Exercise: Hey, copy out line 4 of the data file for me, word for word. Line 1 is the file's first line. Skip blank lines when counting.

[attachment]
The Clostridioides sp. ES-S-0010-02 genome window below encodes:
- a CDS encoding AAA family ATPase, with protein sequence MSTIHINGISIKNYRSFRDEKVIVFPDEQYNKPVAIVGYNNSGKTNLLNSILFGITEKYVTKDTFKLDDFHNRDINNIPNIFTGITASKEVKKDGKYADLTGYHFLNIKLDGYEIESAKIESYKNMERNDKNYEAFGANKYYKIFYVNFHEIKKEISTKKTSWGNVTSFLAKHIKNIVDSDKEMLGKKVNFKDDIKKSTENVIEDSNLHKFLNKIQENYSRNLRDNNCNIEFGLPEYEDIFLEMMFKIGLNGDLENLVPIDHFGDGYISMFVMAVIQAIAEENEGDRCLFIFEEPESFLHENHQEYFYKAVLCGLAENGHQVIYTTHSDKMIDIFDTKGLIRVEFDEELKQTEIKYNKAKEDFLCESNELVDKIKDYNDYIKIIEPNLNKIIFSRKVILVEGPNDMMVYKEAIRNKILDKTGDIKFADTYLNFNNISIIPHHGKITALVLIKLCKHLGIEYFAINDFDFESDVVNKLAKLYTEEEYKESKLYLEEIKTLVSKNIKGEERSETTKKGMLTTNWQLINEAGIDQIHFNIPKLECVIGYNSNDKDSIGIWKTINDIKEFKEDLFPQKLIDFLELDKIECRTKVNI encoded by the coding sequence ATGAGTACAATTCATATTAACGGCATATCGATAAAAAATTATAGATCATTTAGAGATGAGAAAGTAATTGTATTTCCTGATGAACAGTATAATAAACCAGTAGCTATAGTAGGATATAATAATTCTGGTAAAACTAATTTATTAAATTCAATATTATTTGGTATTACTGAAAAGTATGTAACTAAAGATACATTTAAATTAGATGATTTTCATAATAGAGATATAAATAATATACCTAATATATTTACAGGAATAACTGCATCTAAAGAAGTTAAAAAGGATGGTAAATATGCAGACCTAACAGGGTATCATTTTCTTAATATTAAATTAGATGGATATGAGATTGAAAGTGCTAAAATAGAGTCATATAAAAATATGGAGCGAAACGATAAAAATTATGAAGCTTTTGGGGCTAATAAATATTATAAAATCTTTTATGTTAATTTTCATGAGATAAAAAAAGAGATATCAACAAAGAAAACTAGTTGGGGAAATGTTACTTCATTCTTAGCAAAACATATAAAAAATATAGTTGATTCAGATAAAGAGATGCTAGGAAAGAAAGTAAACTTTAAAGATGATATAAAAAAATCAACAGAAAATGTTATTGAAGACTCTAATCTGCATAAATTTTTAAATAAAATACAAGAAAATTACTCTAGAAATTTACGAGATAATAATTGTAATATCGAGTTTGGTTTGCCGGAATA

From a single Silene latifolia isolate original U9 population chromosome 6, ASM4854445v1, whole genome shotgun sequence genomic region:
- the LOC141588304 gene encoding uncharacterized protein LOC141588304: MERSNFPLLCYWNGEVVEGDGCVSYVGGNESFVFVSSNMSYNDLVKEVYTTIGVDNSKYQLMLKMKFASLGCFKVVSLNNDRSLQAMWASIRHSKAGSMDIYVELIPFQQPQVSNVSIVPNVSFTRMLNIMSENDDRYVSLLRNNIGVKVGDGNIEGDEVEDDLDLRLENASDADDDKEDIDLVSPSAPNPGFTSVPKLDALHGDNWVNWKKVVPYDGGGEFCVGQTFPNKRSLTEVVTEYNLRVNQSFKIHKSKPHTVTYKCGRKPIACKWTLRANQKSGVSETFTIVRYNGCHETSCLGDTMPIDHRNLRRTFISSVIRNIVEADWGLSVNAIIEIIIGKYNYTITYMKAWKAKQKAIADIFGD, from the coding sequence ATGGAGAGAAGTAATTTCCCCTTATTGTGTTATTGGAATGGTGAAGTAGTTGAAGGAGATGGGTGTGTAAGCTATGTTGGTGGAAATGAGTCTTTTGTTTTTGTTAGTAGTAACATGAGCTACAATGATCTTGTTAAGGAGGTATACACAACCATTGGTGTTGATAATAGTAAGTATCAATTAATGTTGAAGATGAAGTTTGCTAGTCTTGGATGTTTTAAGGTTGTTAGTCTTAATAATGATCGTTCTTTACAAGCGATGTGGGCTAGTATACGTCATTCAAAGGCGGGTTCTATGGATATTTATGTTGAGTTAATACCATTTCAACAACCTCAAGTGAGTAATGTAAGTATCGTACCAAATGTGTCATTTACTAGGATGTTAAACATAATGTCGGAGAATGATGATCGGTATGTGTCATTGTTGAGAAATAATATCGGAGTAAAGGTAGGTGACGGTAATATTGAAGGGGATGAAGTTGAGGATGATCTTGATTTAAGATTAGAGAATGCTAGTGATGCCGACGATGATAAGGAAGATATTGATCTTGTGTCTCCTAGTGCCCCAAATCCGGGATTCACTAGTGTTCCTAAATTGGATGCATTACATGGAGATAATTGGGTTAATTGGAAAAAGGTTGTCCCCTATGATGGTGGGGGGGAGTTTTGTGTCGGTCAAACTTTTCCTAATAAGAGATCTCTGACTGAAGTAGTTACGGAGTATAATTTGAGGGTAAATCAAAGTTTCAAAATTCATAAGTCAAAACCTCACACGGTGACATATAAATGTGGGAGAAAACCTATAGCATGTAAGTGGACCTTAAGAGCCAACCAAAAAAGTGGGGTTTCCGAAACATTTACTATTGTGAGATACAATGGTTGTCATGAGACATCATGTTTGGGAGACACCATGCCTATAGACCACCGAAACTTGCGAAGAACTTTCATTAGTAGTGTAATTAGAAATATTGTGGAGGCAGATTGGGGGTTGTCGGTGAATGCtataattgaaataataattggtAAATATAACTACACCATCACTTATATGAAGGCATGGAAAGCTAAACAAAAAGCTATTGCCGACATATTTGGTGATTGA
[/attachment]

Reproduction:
- the LOC141588304 gene encoding uncharacterized protein LOC141588304: MERSNFPLLCYWNGEVVEGDGCVSYVGGNESFVFVSSNMSYNDLVKEVYTTIGVDNSKYQLMLKMKFASLGCFKVVSLNNDRSLQAMWASIRHSKAGSMDIYVELIPFQQPQVSNVSIVPNVSFTRMLNIMSENDDRYVSLLRNNIGVKVGDGNIEGDEVEDDLDLRLENASDADDDKEDIDLVSPSAPNPGFTSVPKLDALHGDNWVNWKKVVPYDGGGEFCVGQTFPNKRSLTEVVTEYNLRVNQSFKIHKSKPHTVTYKCGRKPIACKWTLRANQKSGVSETFTIVRYNGCHETSCLGDTMPIDHRNLRRTFISSVIRNIVEADWGLSVNAIIEIIIGKYNYTITYMKAWKAKQKAIADIFGD, from the coding sequence ATGGAGAGAAGTAATTTCCCCTTATTGTGTTATTGGAATGGTGAAGTAGTTGAAGGAGATGGGTGTGTAAGCTATGTTGGTGGAAATGAGTCTTTTGTTTTTGTTAGTAGTAACATGAGCTACAATGATCTTGTTAAGGAGGTATACACAACCATTGGTGTTGATAATAGTAAGTATCAATTAATGTTGAAGATGAAGTTTGCTAGTCTTGGATGTTTTAAGGTTGTTAGTCTTAATAATGATCGTTCTTTACAAGCGATGTGGGCTAGTATACGTCATTCAAAGGCGGGTTCTATGGATATTTATGTTGAGTTAATACCATTTCAACAACCTCAAGTGAGTAATGTAAGTATCGTACCAAATGTGTCATTTACTAGGATGTTAAACATAATGTCGGAGAATGATGATCGGTATGTGTCATTGTTGAGAAATAATATCGGAGTAAAGGTAGGTGACGGTAATATTGAAGGGGATGAAGTTGAGGATGATCTTGATTTAAGATTAGAGAATGCTAGTGATGCCGACGATGATAAGGAAGATATTGATCTTGTGTCTCCTAGTGCCCCAAATCCGGGATTCACTAGTGTTCCTAAATTGGATGCATTACATGGAGATAATTGGGTTAATTGGAAAAAGGTTGTCCCCTATGATGGTGGGGGGGAGTTTTGTGTCGGTCAAACTTTTCCTAATAAGAGATCTCTGACTGAAGTAGTTACGGAGTATAATTTGAGGGTAAATCAAAGTTTCAAAATTCATAAGTCAAAACCTCACACGGTGACATATAAATGTGGGAGAAAACCTATAGCATGTAAGTGGACCTTAAGAGCCAACCAAAAAAGTGGGGTTTCCGAAACATTTACTATTGTGAGATACAATGGTTGTCATGAGACATCATGTTTGGGAGACACCATGCCTATAGACCACCGAAACTTGCGAAGAACTTTCATTAGTAGTGTAATTAGAAATATTGTGGAGGCAGATTGGGGGTTGTCGGTGAATGCtataattgaaataataattggtAAATATAACTACACCATCACTTATATGAAGGCATGGAAAGCTAAACAAAAAGCTATTGCCGACATATTTGGTGATTGA